The word “Redacted” was substituted in by Piestro, the EQ community relations lead, because naming names in the forums is against the rules.
This post also illustrates one of the three flavors of posts that seem to come up regularly in the time locked progression server forums, guilds fighting over raid targets.
Left to itself, multiple guilds hanging around waiting for the same target ends up being survival, or at least success, of the fittest contest. And while some (the winners no doubt) see this as right and good, SOE has it somewhere in their head that all of the people out there are paying customers. And so the game masters, such that they are, get involved now and again, policing those waiting for a given target and determining who was there first in adequate force.
This, of course, leads to more forum posts:
Pocket GM to grant raid targets to guilds who cannot mobilize fast enough to beat real players. And have such a high attrition rate due to bad management that most of their guild is comprised of boxes being run through 3rd party programs. PST to 2nd rate guild in Fippy.
P.S. It has come to my attention that they already have one.
Just a guess here, but I am going to say that this guy was in the guild whose name was redacted by Piestro in the first post I quoted. These sorts of posts go back and forth.
And this is exactly the sort of thing that comes to mind whenever I read somebody’s piece on the evils of instancing, because this represents a good chunk of the reality of the situation. I recall on an episode of Shut Up We’re Talking Karen responding to an assertion that PvE is not competitive. Her response was essentially a recap of guilds and the very real and very aggressive competition for bosses in a non-instanced MMO, with EQ being the poster child.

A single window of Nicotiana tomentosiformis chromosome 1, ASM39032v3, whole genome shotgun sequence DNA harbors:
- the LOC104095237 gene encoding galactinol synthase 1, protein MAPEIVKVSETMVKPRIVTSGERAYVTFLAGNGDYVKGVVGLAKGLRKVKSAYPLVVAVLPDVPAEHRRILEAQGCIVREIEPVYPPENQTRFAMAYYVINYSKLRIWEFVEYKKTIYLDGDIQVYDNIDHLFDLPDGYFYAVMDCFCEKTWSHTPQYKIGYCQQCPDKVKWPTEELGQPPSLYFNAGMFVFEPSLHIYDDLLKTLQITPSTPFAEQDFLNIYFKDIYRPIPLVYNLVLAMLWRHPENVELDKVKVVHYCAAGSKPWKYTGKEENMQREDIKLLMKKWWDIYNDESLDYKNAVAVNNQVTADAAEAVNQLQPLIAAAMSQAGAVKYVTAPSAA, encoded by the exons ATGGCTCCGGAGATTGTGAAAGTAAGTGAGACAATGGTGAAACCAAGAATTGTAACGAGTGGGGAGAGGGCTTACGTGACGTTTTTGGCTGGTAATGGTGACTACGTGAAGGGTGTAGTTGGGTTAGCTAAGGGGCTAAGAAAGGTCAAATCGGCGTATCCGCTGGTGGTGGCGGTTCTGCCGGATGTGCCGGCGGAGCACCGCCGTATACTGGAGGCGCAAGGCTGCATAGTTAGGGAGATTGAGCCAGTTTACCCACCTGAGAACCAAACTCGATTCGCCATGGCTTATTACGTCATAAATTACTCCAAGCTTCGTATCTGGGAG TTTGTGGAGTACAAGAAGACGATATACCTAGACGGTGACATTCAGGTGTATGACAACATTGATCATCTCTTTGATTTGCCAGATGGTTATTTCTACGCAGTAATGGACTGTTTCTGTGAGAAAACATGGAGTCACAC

So if you are one of those dreaming your happy dreams of an MMO without instancing because it is bad for “community,” make sure you have an answer for this situation. EQ is an example of what happens. Either the company has to put a yard duty on the playground to make sure everybody plays nice or the whole thing becomes Lord of the Flies, and neither is a good answer.
I suppose instancing does not have to be the answer, but it seems to be the one companies choose. People revile WoW for instanced content, but even EverQuest II had raid bosses in instances from launch to keep some of their most vocal customers from complaining about the spawn camping situation.
What other choice is there?
And for those of you waiting for me to tie up that thread I left dangling, the other two regular post flavors in the forums are “something is broken” and “I wish I could change something about the progression servers.” Some of the latter are amusing, but generally only the former have much value.